Dinner MenuThroughout the evening food was gradually served, cider poured, awards presented and presentations given. It was certainly a splendid evening and one I won’t forget for a while! The food and cider went down a complete treat and compliments definitely need to be given to the chef!

Ciders 1-4 Ciders 5-7
Ciders 1-4 Ciders 5-7
Ciders 8-10 Ciders 11-13
Ciders 8-10 Ciders 11-13
Ciders 14-16 Cider 17
Ciders 14-16 Cider 17
Ciders 18-20 Cider 21
Ciders 18-20 Cider 21

Cider Tasting Notes

(Note: Ciders were poured from right to left in the pictures to confuse matters!)

Cider No Producer Cider Comments
 1 Riestra Cider Press Guzman Riestra Brut Nature Cider Good dryness, sour tangy flavour and nice interesting feel to it. Very Drinkable. Bubbles enhance the flavour of the cider.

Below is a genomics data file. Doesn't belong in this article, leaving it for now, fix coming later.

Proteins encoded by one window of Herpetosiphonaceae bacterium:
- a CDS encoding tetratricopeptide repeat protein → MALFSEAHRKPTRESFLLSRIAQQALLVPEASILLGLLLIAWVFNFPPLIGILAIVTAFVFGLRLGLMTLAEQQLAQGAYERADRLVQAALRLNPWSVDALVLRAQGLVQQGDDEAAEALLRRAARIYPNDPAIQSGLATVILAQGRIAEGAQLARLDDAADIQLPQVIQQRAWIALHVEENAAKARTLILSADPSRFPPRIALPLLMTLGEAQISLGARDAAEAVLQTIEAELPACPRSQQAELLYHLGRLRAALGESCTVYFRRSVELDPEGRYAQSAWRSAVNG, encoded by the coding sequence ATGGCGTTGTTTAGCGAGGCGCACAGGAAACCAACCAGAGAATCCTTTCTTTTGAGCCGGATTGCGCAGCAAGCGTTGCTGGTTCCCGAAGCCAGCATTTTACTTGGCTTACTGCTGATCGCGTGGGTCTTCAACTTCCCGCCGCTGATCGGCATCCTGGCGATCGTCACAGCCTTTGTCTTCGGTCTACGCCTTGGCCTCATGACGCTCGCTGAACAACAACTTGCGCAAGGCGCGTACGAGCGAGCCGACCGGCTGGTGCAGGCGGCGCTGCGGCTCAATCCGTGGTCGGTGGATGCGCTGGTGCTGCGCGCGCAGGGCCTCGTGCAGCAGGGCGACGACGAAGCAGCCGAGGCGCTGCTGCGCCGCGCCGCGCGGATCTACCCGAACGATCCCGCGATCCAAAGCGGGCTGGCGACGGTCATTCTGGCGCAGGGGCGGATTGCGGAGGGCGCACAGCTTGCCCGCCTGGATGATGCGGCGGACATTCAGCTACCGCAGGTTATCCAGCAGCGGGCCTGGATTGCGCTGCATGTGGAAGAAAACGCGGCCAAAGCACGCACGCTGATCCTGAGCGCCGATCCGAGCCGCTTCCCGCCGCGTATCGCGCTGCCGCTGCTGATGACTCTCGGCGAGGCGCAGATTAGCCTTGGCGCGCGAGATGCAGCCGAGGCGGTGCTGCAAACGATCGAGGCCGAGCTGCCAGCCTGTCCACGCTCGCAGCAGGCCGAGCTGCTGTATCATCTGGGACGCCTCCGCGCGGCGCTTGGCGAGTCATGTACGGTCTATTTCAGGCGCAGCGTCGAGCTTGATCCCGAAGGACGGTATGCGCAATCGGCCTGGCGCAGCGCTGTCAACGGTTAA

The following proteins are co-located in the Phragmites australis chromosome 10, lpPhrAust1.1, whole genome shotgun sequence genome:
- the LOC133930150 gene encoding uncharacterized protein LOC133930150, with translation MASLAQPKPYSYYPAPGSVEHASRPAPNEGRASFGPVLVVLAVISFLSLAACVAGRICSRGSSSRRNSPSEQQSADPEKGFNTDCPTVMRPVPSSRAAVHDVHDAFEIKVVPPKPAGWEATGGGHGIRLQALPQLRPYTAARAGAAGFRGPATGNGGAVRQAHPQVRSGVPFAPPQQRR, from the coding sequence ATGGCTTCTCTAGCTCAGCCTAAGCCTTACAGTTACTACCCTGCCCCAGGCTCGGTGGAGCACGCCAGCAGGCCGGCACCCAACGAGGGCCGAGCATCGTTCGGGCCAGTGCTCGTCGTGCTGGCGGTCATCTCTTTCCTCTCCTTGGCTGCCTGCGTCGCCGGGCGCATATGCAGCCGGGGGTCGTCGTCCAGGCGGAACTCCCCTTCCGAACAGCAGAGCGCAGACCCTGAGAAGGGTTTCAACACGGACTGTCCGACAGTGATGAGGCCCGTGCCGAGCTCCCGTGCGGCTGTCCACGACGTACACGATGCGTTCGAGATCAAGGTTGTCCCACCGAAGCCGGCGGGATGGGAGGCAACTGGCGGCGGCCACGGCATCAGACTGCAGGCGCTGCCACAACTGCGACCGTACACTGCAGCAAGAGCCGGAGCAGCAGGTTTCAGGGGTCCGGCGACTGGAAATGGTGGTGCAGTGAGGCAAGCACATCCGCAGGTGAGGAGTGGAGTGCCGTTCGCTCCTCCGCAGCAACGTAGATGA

2 Mayador Cider Press Mayador Rose Sweet, mild soft tangy flavours, but feels like it is lacking depth. Easy drinking.
 3 El Gaitero Cider Press El Gaitero Sin (Alcohol Free) Medium/Sweet, lightly dry finish and another easy drinking sparkling cider. Good for an alcohol free cider.
 4 El Gaitero Cider Press Tercio El Gaitero Similar to number 3 but more tangy and has a fuller flavour.
 5 El Gaitero Cider Press Natural El Gaitero Sour, dry and has a very puckering taste.
 6 Buznego Cider Press Zapica More sour than number 5 and too overpowering.
 7 Double L Katy (SV) Dry Reserve Lightly watery, dry and lacking something. Nice light bitterness to the taste though.
 8 Cockagee Keeved Cider Sweet and like apple juice with a hint of dryness. Doesn’t taste alcoholic.